Accessible Unlicensed Requires Authentication Published by De Gruyter June 1, 2005

Structural Basis for the Processive Protein Degradation by Tricorn Protease

H. Brandstetter, J.-S. Kim, M. Groll, P. Göttig and R. Huber
From the journal

Abstract

Cell survival critically depends on the efficient use of available resources. This includes both the clearance and the recycling of those protein components that have become futile or defective. Several proteins sequentially accomplish this complex task. The proteasome serves as an initial protein shredder and generates peptides of 7 12 amino acids in length. In general, these products are useless burden to the cell and need further processing. A few years ago, a proteolytic system was identified in the model organism Thermoplasma acidophilum which indeed performs this processing [Tamura et al., Science 274 (1996), 1385 1389]. The hexameric core protein of this modular system, referred to as tricorn protease, is a 720 kDa protease which is able to assemble further into a giant icosahedral capsid, as determined by electron microscopy. Recently, we determined the crystal structure of the tricorn core particle at 2.0 å resolution [Brandstetter et al., Nature 414 (2001), 466 469]. Here we describe the structural and mechanistic basis for tricorns processive degradation mode, including a novel electrostatic substratetoproduct sink, and suggest how further components might interact with the tricorn protease to complete the cellular waste recycling process.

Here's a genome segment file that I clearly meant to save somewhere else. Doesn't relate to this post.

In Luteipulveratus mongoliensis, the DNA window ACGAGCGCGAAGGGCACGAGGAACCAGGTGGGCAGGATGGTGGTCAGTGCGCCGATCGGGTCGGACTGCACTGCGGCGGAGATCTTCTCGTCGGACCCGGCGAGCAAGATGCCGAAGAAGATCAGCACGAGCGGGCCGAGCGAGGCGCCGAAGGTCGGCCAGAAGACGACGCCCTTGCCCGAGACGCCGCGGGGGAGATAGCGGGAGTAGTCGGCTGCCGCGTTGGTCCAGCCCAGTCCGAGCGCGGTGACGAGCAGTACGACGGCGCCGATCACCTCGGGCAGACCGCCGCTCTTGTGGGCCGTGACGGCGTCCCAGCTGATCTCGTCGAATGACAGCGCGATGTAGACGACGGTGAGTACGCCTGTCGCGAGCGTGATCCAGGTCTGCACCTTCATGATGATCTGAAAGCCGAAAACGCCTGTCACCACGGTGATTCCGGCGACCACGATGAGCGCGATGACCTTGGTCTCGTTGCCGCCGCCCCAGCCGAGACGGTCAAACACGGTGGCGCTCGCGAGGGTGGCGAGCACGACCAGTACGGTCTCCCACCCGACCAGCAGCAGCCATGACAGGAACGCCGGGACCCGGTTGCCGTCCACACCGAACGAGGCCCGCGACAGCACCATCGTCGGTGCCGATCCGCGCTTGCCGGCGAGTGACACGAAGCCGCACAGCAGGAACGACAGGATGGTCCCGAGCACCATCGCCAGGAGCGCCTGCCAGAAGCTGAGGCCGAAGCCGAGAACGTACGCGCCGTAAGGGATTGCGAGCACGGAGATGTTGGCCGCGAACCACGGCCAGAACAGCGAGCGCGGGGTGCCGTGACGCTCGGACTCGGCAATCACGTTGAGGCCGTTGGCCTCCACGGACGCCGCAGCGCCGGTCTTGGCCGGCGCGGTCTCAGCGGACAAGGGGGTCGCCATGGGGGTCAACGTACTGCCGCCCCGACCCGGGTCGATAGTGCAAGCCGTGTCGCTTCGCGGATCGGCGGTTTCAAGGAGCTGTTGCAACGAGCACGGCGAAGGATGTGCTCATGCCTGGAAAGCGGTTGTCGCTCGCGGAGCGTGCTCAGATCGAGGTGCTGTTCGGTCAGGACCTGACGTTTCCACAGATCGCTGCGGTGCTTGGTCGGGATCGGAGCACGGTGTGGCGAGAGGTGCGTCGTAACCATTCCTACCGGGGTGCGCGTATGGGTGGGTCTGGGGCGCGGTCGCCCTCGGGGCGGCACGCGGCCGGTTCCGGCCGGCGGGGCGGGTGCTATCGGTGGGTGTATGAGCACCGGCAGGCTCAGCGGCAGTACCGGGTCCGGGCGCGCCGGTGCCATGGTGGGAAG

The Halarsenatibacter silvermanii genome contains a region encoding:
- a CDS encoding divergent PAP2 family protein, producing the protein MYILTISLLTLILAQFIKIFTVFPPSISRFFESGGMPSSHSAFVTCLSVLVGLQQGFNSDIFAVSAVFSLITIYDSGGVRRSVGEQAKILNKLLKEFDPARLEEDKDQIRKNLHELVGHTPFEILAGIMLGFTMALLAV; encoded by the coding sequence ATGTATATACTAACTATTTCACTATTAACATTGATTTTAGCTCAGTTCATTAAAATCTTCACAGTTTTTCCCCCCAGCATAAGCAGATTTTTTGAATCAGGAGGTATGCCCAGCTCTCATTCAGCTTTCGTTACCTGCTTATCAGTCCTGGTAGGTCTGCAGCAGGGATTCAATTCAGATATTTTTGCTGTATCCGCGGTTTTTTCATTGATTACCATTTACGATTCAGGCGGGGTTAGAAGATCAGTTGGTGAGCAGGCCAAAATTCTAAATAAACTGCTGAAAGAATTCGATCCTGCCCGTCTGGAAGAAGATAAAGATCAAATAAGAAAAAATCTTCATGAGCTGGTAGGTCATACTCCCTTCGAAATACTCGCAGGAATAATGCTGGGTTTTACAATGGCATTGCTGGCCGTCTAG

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Published Online: 2005-06-01
Published in Print: 2002-08-27

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